print(my_set.symmetric_difference(my_set_2), '----------', my_set ^ my_set_2)
my_set.clear()
print(my_set)
```

*Results:*

```
{1, 2, 3, 4, 5, 6} ———- {1, 2, 3, 4, 5, 6}
{3, 4} ———- {3, 4}
{1, 2} ———- {1, 2}
{1, 2, 5, 6} ———- {1, 2, 5, 6}
set()
```

###### b.) User defined Data Structures

These include Queue, tree, Linked List, Stack, graph, map etc

##### NB Array Vs List

They are the same with one difference. Lists allow heterogeneous data element storage whereas Arrays allow only homogeneous elements to be stored within them.

##### i.) Stacks

They are linear Data Structures which are based on the principle of *Last-In-First-Out (LIFO)* where data which is entered last will be the first to get accessed. Built using the array structure and has operations namely, *pushing (adding)* elements, *popping (deleting)* elements and accessing elements only from one point in the stack called the *TOP*.TOP is the pointer to the current position of the stack

##### Operation in Stacks

###### PUSH

Adds an element at the top of the stack

###### POP

Removes an element from the top of the stack

##### ii.) Queue

Is a linear data structure which is based on the principle of *First-In-First-Out (FIFO)* where the data entered first will be accessed first.It is built using the array structure and has operations which can be performed from both ends of the Queue, i.e, head-tail or front-back. Operations such as adding and deleting elements are called En-Queue and De-Queue and accessing the elements can be performed.

##### iii.) Tree

They are non-linear data structure that have roots and node.The root is the node from where the data originates and the nodes are the other data points that are available to us. The node that precedes is the parent and the node after is called the child. There are levels a tree has to show the depth of information. The last nodes are called the leaves.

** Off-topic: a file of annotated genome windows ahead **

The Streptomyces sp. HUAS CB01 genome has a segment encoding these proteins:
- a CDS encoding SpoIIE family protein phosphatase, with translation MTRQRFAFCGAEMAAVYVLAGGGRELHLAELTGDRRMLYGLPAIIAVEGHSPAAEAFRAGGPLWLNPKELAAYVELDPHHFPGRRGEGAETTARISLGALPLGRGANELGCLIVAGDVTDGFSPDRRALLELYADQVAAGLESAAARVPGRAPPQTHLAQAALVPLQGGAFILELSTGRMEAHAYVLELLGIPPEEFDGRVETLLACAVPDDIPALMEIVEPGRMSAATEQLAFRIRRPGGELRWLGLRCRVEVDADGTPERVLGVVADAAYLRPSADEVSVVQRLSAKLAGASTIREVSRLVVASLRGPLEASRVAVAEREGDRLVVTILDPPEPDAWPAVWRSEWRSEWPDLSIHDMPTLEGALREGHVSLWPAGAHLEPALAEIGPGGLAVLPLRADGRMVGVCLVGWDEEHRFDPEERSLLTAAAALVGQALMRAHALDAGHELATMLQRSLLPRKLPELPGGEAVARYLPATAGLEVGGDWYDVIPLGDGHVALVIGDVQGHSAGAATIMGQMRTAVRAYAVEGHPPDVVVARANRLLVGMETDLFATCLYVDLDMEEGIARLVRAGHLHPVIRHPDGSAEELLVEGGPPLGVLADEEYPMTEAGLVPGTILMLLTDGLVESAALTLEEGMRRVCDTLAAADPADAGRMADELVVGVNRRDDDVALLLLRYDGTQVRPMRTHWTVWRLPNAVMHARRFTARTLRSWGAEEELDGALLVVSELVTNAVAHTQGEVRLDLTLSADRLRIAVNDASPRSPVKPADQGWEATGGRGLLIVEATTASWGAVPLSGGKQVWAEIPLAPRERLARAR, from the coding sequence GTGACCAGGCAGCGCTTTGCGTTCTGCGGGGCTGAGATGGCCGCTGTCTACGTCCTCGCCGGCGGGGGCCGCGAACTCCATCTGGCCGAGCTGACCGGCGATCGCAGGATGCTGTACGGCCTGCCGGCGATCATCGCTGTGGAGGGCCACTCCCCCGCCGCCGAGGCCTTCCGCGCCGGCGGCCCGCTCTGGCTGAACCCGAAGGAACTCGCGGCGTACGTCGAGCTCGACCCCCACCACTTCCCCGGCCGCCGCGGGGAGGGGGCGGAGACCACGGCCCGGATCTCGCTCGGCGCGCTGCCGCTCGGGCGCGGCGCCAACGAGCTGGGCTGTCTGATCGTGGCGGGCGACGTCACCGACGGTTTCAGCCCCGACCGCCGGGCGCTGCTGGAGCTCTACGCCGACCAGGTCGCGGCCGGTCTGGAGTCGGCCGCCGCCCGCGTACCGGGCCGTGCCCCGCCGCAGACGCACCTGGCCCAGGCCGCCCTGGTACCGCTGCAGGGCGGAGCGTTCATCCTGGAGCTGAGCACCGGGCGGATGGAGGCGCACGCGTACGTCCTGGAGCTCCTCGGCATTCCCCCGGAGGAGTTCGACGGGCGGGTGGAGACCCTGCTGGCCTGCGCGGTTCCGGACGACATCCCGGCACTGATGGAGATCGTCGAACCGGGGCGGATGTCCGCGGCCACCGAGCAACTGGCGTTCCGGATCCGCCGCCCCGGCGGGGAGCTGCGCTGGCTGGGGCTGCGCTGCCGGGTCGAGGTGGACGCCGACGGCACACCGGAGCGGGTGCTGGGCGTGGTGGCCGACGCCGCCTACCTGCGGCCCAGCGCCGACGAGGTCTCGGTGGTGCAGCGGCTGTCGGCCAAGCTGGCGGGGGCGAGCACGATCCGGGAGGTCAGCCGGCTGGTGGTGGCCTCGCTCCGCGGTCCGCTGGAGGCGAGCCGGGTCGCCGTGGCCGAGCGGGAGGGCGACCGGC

##### iv.) Linked List

Linked lists are linear Data Structures which are not stored consequently but are linked with each other using pointers. The node of a linked list is composed of data and a pointer called next.

##### v) Graph

Graphs are used to store data collection of points called vertices (nodes) and edges (edges). Graphs can be called as the most accurate representation of a real-world map. They are used to find the various cost-to-distance between the various data points called as the nodes and hence find the least path.

##### v) HashMaps

are the same as what dictionaries are in Python. They can be used to implement applications such as phonebooks, populate data according to the lists

# ALGORITHMS

They are instructions or rules that are formulated in a finite sequential order to solver problems and get results. They provide pseudo-code for problems and they are not language specific as they can be implemented in any language.

##### How to write an algorithm

- Figure out what is the exact problem
- Determine where you need to start
- Determine where you need to stop
- Formulate the intermediate steps
- Review your steps #####Algorithm Classes: Some examples of algorithms include Tree Traversal Algorithms, Searching Algorithms, Sorting Algorithms, etc.

## Top comments (2)

Great article keep it up @samgnjihia lets keep moving 🌟

Thanks fellow geek